I don’t want to get sucked into performance optimisation of that code in the canvas in ImpulseEngine. That’s for demo purposes only.
My concern is no matter what you throw at the canvas, it doesn’t utilise the GPU.
If I run similar code in other tools (eg Flutter) I can clearly see the GPU being accessed in Activity Monitor.
I want ‘what I chuck at the canvas’ to be handled by the best thing in the machine to handle graphics.
If you own a Ferrari, why would you cycle across country?
Typically, if you own a Ferrari, you should own two, or a bicycle, so that you can still get around after you’ve wrapped one around a light post. Oh, wait, that’s a Mustang
In all fairness, I would blame Apple more than I blame Xojo. For the simple fact that Apple could have optimized OpwnGL, they could have adopted Vulcan, they could have even made Metal compatible with DirectX, but they made their own proprietary system, completely ignoring the benefits that OpenGL bought to the platform back in '98.
As for Xojo, I suspect that there’s not enough interest from their current target audience to warrant investment in this area.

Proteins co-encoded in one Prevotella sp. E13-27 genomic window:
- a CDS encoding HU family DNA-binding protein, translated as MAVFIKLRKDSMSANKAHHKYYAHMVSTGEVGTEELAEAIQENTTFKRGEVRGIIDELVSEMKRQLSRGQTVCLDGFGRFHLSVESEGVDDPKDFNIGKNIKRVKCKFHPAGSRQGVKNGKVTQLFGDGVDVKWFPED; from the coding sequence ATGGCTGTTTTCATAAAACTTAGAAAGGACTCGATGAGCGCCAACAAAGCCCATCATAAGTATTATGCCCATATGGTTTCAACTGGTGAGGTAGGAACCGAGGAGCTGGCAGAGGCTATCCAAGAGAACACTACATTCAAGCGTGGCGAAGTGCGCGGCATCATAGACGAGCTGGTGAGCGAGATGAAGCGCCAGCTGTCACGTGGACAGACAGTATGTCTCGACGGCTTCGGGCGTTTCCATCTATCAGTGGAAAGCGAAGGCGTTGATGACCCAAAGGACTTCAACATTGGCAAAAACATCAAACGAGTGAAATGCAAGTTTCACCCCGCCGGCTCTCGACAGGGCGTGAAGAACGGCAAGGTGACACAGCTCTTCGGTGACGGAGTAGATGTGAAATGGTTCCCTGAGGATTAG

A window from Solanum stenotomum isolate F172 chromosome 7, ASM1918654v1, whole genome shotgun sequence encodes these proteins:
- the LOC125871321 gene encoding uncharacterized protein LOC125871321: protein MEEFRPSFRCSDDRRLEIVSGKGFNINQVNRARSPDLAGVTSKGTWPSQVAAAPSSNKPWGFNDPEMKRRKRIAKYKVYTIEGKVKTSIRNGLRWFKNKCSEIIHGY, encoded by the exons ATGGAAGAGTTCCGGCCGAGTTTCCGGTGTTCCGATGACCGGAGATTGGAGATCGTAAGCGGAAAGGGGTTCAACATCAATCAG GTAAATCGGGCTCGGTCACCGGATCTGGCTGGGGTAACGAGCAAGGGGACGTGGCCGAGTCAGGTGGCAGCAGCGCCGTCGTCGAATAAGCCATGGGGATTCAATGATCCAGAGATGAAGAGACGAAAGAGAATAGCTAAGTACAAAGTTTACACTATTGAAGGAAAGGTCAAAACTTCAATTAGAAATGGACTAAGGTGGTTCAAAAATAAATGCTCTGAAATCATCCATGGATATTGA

If you’re serious about making games, I would suggest looking into Unreal or Unity, even for 2D. These should shield you from platform specifics, and allow you to focus on your game.
Otherwise, you’re focusing on Mac, you can use declares to access CALayers, I hate CALayers, but there is some great power in here for a classic Pokemon adventure game. You could create a framework as the foundation for this kind of game so that it uses CALayers on Mac, and whatever on Windows.
That is correct, UI drawing is performed on the CPU, but it is cached to the GPU. You could create one canvas as the background layer, and use separate canvases for the sprites. This would give you a performance boost on the Mac, heck you could even use actual windows (again with some declares).